Using PHP to Access MySQL Databases

PHP functions for working with MySQL databases include:

Mysql_create_db() attempts to create a new database on the server associated with the specified link identifier. It returns TRUE on success, FALSE on failure. You must include the name of the new database as a parameter. The specified link identifier is an optional parameter (the computer will assume the last link opened). For instance, to create a database named "my_db" on the mysql_host server:

<?php $link = @mysql_connect("mysql_host", "userid", "userpassword")     or die("Could not connect"); if (mysql_create_db ("my_db",$link)) {     echo ("Database created successfully"); } else {     echo ("Error creating database"); } ?>

$link is the specified link identifier, as you have seen previously, which will call the die function if the connection fails. Then mysql_create_db ("my_db") function is called within the if statement. Recall the mysql_create_db function returns a Boolean value (true or false). If "true", the database was created and the if statement directs the screen to display "Database created successfully". If "false", the else statement directs the screen to display "Error creating database"

Mysql_list_dbs() will return a result pointer containing the databases available from the current mysql connection. The only parameter is the specified link identifier ($link in our examples). You can then use the results in your script, or as we do here, display it on the page:

<?php $link = @mysql_connect("mysql_host", "userid", "userpassword")     or die("Could not connect"); $db_list = @mysql_list_dbs($link) or     die("Could not retrieve database list"); $numrows = @mysql_num_rows($db_list); for ($i=0; $i<$numrows; $i++) {     echo mysql_db_name($db_list, $i) . "<br>"; } ?>

As seen in the example above, mysql_db_name() takes as its first parameter the result pointer from a call to mysql_list_dbs() ($db_list in the example above). The second parameter is an index into the result set. If an error occurs, FALSE is returned. This function is always used in conjunction with mysql_list_dbs.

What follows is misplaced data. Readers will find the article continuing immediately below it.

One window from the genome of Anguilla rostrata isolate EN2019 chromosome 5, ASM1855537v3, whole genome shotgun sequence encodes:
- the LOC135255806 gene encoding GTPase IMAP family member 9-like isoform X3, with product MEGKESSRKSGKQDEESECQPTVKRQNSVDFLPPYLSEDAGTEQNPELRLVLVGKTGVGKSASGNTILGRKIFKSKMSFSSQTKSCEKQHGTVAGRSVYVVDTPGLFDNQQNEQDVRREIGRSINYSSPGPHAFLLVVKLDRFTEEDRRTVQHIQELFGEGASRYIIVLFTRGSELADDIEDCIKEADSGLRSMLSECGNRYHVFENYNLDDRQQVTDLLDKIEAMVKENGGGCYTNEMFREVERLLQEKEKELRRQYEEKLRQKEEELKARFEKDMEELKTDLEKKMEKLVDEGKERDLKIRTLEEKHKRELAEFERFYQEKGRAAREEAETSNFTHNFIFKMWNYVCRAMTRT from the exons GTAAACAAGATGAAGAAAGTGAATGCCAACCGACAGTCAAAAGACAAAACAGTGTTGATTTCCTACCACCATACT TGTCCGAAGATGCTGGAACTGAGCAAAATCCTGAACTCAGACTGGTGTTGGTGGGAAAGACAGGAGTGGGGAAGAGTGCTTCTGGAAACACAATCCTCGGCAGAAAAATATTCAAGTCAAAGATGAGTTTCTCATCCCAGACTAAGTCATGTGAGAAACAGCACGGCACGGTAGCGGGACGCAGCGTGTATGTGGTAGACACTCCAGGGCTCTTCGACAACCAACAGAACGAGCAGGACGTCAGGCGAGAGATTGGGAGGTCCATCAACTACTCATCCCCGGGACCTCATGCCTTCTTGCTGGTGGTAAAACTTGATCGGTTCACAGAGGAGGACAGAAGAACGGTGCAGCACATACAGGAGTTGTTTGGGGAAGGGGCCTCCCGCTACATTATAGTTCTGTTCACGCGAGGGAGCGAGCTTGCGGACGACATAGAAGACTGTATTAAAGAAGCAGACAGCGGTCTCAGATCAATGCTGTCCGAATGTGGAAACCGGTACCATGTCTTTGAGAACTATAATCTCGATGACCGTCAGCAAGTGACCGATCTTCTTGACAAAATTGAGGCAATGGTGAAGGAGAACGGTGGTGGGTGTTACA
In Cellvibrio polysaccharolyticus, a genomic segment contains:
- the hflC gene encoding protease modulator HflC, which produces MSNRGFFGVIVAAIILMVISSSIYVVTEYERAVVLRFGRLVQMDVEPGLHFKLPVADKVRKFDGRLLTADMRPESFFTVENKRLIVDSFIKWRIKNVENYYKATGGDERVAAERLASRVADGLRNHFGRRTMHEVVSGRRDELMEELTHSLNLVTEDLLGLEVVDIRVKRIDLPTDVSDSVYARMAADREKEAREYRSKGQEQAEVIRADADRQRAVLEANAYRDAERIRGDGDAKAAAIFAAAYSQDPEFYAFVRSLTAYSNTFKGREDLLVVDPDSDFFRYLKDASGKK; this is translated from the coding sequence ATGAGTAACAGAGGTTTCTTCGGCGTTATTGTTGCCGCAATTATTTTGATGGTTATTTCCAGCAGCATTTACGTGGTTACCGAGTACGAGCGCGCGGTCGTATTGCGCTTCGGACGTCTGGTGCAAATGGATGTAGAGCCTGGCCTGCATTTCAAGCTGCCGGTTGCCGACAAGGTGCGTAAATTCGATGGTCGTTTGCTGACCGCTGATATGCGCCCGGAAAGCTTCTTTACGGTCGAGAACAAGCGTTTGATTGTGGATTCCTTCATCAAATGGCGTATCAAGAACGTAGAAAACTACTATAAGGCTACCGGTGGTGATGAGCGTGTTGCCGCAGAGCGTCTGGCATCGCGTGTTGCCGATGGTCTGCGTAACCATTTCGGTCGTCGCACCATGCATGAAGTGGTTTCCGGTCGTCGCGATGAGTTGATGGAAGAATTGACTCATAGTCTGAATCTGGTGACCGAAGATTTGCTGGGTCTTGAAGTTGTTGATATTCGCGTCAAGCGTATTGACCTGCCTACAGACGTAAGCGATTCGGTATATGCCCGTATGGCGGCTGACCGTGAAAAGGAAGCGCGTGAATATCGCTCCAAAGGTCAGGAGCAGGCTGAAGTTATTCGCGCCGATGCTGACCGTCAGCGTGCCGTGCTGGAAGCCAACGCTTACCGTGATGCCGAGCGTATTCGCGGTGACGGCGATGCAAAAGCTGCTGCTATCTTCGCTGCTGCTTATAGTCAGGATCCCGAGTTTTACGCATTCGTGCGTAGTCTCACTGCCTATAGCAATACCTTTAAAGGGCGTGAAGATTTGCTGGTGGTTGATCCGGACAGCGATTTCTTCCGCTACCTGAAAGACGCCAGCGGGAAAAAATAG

Mysql_select_db() sets the current active database on the server that's associated with the specified link identifier. If no link identifier is specified, the last opened link is assumed. If no link is open, the function will try to establish a link as if mysql_connect() was called without arguments, and use it. It returns TRUE on success, FALSE on failure.

<?php $link = @mysql_connect("mysql_host", "userid", "userpassword")     or die("Could not connect"); $db = @mysql_select_db("database_name",$link) or     die("Could not select database"); ?>

Mysql_drop_db() attempts to drop (delete) an entire database from the server associated with the specified link identifier. It also returns TRUE or FALSE. Note, however, if the named database does not exist, an error results, so be sure the database you want to drop is there. For instance, to drop the database you just created (my_db):

<?php $link = @mysql_connect("mysql_host", "userid", "userpassword")     or die("Could not connect"); if (mysql_drop_db ("my_db",$link)) {     echo ("Database dropped successfully"); } else {     echo ("Error dropping database"); } ?>

Needless to say, YOU MUST BE VERY CAREFUL WITH THIS FUNCTION. Once you delete a database, there is no getting it back.


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